Uniform statewide rules for operation of all-terrain and other off-road motor vehicles make some sense. But if state lawmakers decide to go that route, we hope they don’t allow ATVs to travel on Iowa’s secondary roads.
Some ATV enthusiasts pushing for the right to run on those roads note that cities and counties already can allow operation of ATVs on local routes they designate. They are pressing for uniform statewide rules that would provide shared liability for local jurisdictions and eliminate situations where a legal activity becomes illegal at a county line. They also point out that Iowa could raise more road repair money by licensing and collecting registration fees for ATVs and there could be economic benefits from more tourism spurred by expanded recreation opportunities.
Certainly, the state has a severe shortfall in road-maintenance funding. And who wants to see 99 or more different sets of rules.
But allowing ATVs to run on roads with cars and trucks? If safety is important — and of course it is — that sounds like a bad idea.
ATVs are designed for off-road use, with a higher center of gravity and narrow wheel bases — not so great for traveling at high speed on roads. Iowa reported 149 ATV deaths from 1982 through 2011, according to the latest U.S. Consumer Product Safety Commission statistics. Meanwhile, during that same period, a troubling national trend emerged: Even though overall ATV deaths have declined in recent years, deaths of people using ATVs on public roads increased ninefold.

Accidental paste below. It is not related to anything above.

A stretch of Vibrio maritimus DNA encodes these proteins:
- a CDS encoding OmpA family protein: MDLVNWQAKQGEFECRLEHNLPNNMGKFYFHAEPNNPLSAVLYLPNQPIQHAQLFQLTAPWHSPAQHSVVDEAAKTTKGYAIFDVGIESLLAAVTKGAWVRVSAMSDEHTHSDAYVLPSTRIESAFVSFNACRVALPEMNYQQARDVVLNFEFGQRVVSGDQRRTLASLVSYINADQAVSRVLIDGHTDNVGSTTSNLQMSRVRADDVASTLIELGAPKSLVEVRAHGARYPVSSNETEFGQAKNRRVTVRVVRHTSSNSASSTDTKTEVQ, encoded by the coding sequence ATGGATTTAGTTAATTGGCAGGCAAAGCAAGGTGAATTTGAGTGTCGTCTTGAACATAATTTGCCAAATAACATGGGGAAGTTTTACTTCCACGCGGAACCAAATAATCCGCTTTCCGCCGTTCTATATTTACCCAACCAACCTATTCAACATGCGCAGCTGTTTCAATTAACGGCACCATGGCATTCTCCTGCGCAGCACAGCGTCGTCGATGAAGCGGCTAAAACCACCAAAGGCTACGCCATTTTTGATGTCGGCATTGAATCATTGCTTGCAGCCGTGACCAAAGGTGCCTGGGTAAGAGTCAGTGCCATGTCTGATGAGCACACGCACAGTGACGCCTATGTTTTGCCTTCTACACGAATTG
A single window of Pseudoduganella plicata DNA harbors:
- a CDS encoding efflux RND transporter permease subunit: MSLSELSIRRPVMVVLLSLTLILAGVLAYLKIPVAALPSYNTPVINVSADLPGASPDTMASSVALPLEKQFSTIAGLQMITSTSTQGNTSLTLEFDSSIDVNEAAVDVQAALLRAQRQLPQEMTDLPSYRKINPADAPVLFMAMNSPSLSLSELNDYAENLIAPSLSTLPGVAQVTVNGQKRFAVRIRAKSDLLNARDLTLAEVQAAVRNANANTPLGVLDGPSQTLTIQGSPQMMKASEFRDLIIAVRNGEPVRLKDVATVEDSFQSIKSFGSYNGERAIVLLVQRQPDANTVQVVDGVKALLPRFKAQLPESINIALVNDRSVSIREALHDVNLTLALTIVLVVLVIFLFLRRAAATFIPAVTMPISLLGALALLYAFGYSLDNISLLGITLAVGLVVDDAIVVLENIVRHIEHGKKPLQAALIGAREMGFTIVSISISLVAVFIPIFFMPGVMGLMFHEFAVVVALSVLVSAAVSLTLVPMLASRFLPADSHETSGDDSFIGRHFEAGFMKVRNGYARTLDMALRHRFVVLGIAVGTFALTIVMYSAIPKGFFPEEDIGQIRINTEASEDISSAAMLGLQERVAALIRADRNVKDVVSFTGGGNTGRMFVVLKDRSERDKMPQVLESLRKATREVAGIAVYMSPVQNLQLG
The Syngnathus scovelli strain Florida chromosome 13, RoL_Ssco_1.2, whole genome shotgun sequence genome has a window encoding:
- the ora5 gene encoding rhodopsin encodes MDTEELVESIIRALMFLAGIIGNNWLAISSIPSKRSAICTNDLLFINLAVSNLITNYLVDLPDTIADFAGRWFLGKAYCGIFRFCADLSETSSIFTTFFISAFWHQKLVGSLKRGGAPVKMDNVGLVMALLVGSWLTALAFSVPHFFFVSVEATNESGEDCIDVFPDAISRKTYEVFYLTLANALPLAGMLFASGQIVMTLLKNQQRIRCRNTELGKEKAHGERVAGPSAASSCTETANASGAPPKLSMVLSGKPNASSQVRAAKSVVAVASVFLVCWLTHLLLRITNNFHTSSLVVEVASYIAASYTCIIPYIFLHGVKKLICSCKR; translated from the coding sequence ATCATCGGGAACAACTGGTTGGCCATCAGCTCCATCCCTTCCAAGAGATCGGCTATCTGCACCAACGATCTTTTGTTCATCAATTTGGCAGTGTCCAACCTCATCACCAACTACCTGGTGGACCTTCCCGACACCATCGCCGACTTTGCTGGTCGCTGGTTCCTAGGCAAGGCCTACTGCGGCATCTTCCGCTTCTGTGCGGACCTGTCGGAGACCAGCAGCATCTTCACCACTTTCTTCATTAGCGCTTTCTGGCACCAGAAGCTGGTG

The three-wheel versions of ATVs were so dangerous that the industry stopped making them in the late 1980s. The four-wheelers are more stable, and can certainly be operated safely when they are used properly by trained drivers.
But they don’t belong on public highways. The CPSC strongly advises against driving them on any paved road. If state legislators get serious about ATV legislation, they should consider the public safety impact first.
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